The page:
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These days it seems like everybody and their mother is talking about the importance of self-care. While I am glad that people are finally starting to see the importance of taking time to slow down and take care of themselves, there still seems to be some confusion about what it actually is. There is way more to it than sheet masks and bubble baths.
What exactly if self-care?
Back when I was in college, I didn’t know that it was even a thing. However, I did now that for my sanity I needed to schedule regular breaks. I just happened to call it going on sabbatical.
Even though I didn’t know it at the time, that was actually a very fitting term. The word sabbatical goes all the way back to the Bible and is used in reference to the Jewish practice of Shmita. Modern use of the word sabbatical has since evolved beyond Shmita to taking time off for some purpose or goal.
So long story short, I was taking time off for the purpose of self-rejuvenation. Look at me, doing something cool before it was cool.
If you were to look in the dictionary for the definition of self-care, you wouldn’t find one that is truly fitting to how psychologists and mental health professions use the term.
For this post, we are going to use the following definition:
Okay, so sheet masks and bubble baths totally apply if that helps to reduce your stress and enhance your well-being. But what if those aren’t your cup of tea?
This is where the five dimensions come in. So what are those dimensions? I’m so glad you asked.
The Five Dimensions
The five dimensions are physical, emotional, intellectual (mental), social, and spiritual. Ideally, you would incorporate activities from each dimension. Doing so would make your practice well-rounded while nourishing every aspect of yourself.
In the following sections, I will define these different dimensions by explaining what they are and how it can help you, as well as giving examples of activities that fill each dimension. This will help you give concrete illustrations to the rather abstract concepts of the dimensions.
The physical dimension includes safety, health, physical activity, and touch. It is much more than just living a healthy lifestyle by eating well and doing exercise. It rewards you with more energy, better health, and higher self-esteem.
Examples of the physical dimension:
- Eat a well-balanced diet
- Getting more sleep
- Try a new class at the gym
- Take a hot bath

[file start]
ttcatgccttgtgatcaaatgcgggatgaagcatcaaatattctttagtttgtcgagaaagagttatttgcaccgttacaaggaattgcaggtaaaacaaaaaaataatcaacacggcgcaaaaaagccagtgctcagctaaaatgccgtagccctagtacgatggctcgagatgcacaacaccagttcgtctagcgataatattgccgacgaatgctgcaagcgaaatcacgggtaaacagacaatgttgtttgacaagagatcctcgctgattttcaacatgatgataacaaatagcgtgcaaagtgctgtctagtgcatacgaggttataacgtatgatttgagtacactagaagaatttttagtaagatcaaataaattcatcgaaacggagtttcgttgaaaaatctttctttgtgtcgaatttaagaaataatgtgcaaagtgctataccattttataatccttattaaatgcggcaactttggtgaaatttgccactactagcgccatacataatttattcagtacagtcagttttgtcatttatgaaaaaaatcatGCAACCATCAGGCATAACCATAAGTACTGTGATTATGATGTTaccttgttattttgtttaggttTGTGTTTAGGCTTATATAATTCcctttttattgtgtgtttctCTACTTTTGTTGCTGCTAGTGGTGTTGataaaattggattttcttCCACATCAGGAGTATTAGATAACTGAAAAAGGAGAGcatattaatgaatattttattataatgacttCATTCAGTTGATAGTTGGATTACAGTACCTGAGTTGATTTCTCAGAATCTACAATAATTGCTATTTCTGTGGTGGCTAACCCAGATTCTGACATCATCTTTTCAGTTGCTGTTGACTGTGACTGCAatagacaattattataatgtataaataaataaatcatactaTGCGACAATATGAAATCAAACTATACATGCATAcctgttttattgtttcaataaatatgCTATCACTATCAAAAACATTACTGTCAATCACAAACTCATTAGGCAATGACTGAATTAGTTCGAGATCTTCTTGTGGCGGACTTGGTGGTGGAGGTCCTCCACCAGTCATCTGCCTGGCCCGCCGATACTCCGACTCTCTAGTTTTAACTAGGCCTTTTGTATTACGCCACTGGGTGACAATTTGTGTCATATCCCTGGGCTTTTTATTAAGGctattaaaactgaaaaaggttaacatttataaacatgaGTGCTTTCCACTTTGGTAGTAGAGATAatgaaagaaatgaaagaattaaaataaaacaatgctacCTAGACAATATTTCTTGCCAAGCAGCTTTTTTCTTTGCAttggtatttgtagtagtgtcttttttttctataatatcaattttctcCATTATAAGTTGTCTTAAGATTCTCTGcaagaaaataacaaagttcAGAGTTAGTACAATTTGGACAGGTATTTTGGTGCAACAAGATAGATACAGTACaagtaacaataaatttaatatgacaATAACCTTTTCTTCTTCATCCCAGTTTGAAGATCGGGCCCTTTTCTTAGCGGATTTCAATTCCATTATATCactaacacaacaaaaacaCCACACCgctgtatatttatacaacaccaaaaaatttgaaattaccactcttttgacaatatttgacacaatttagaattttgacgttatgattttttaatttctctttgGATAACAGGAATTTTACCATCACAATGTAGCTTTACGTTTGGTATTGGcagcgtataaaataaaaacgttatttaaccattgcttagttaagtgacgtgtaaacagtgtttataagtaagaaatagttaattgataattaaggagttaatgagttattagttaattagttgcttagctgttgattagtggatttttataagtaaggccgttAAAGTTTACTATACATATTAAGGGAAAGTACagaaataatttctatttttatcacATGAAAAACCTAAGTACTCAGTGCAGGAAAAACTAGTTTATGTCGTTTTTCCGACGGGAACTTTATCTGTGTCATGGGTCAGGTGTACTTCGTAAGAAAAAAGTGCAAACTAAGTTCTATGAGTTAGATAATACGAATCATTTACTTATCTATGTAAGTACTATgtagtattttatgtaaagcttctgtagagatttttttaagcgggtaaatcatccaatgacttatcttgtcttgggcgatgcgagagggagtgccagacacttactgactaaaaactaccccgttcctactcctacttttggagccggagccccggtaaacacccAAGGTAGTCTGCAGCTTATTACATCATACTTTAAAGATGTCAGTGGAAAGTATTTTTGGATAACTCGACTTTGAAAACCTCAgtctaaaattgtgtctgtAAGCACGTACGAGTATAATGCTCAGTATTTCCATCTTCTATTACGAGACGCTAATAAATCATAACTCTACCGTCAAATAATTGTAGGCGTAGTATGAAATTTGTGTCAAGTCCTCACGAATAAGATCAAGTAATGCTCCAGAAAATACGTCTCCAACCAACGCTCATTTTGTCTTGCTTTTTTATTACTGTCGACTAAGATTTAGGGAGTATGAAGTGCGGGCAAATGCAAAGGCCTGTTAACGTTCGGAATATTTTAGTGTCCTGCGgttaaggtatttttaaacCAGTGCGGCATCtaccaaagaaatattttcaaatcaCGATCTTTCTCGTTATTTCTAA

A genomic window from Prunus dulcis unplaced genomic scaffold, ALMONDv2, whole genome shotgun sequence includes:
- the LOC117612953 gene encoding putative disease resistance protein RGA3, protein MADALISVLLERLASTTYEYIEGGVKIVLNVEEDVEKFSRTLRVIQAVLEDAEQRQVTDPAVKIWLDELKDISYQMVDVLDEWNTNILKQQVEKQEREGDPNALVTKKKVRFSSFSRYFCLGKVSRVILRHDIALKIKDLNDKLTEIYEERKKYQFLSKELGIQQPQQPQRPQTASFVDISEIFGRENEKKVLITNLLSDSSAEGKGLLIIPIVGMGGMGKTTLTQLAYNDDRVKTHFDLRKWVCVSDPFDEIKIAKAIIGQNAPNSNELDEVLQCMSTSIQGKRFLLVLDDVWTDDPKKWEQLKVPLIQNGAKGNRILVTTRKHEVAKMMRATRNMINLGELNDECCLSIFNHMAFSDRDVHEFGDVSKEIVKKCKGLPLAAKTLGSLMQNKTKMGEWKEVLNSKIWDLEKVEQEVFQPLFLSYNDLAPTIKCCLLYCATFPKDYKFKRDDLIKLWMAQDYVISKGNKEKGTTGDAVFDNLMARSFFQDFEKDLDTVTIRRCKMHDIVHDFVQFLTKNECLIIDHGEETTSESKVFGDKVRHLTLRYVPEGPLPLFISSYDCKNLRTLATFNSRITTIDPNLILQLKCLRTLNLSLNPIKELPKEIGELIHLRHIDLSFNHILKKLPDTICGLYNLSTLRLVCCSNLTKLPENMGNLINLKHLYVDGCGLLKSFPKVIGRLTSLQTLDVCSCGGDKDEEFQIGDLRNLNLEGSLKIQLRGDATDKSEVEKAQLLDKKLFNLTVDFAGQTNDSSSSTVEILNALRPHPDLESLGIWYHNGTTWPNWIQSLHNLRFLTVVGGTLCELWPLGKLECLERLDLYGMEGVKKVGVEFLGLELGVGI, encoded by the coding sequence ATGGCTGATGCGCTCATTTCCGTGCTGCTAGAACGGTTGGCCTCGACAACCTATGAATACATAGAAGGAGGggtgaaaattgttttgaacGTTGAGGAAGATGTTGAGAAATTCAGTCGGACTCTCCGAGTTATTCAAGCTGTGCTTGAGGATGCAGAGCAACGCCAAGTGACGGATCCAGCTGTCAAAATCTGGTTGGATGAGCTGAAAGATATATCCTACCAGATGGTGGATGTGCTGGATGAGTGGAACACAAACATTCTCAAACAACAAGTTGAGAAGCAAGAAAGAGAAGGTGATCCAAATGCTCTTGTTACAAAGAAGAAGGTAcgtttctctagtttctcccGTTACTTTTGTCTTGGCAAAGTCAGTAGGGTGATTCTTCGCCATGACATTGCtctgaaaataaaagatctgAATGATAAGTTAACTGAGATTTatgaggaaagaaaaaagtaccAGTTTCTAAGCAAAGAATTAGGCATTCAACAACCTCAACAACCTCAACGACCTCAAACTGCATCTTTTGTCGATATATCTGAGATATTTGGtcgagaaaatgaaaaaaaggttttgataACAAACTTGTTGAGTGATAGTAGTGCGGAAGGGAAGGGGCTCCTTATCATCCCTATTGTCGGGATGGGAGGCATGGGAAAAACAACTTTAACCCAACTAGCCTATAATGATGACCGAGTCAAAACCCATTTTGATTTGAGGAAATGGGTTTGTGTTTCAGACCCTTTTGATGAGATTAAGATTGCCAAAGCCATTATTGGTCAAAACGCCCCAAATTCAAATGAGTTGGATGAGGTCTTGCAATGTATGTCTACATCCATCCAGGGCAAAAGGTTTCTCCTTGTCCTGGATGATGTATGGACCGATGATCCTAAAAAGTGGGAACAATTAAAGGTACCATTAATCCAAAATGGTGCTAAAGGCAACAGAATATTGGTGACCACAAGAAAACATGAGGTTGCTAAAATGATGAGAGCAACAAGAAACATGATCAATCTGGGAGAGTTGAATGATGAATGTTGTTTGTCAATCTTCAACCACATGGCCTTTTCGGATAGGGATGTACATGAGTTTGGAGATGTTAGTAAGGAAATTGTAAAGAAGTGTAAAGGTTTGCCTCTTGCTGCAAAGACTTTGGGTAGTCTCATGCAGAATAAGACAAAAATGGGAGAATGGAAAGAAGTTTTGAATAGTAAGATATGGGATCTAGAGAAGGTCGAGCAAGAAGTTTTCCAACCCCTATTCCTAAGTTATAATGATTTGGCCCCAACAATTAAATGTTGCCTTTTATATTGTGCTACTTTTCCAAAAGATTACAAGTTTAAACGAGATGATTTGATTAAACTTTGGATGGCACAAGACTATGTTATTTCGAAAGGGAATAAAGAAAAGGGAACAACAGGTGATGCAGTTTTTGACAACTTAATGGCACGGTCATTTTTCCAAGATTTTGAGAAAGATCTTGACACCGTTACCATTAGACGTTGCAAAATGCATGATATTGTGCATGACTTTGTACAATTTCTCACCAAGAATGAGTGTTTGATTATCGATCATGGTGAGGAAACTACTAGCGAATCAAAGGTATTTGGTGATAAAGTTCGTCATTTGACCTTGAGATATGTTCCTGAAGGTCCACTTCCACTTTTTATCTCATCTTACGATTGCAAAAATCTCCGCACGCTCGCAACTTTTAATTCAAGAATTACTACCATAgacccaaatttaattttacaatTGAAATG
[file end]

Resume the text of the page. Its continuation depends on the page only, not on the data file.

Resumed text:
- Snuggle with your spouse or significant other
The emotional dimension is about getting to know yourself, reducing stress, coping with change, and the like. When it is practiced you are more kind to yourself and others.
Emotional activity ideas:
Expanding what you know is the core concept behind intellectual self-care. However, it’s about finding the balance between stimulating your mind and giving it a break. The benefits include an increase in creativity, innovations, and general knowledge.
Examples of intellectual activities:
- Read a book
- Listen to a podcast
- Listen to music
- Learn a new language
- Take a class
.Social is about growing your relationships with others. It helps with your sense of belonging and it allows you to form a connection with others. This isn’t just for extroverts, all people need some human connection.
Social activity ideas:
- Host a dinner party
- Join a club
- Volunteer in your community
- Make a new friend
Spiritual self-care is about developing the values and beliefs that you live by. Allocating time to this dimension can help you find meaning in life and develop a sense of belonging. Also, this dimension is not just for people that are religious. You don’t have to believe in anything to meditate, do yoga, or feel like you have a purpose in life.
- Start a meditation practice
- Attend a religious service or ceremony
Next Steps With Self-Care
If you noticed, the definition mentions that self-care should occur on a regular basis. So for this to be the real deal, we need to make it a habit. Look at your schedule and figure out how you can work it into your life. Maybe it is a bubble bath and face mask on Friday. Or hosting a monthly dinner party. Maybe you want to incorporate small doses of it into your daily routine, that’s fine too.
Basically, these are practices you need to schedule into your days often, rather than just once in a while. Ultimately, self-care is about finding things that you can do regularly to recharge without the pressure of your obligations.
It is also important to note is that there are so many different ways to take care of yourself. While certain activities may work for you, they may not work for others.
No one can pour from an empty cup, so you need to take time to fill yours up. Some people do have larger cups though or they have fewer glasses to fill. That’s just a complicated way to say some people will need more time for self-care than others. Just make sure to listen to yourself, so you can understand how much you need.
Staggs, S. (2014). 5 Dimensions of Self Care. Psych Central. Retrieved on August 8, 2016, from http://blogs.psychcentral.com/after-trauma/2014/03/the-5-dimensions-of-self-care/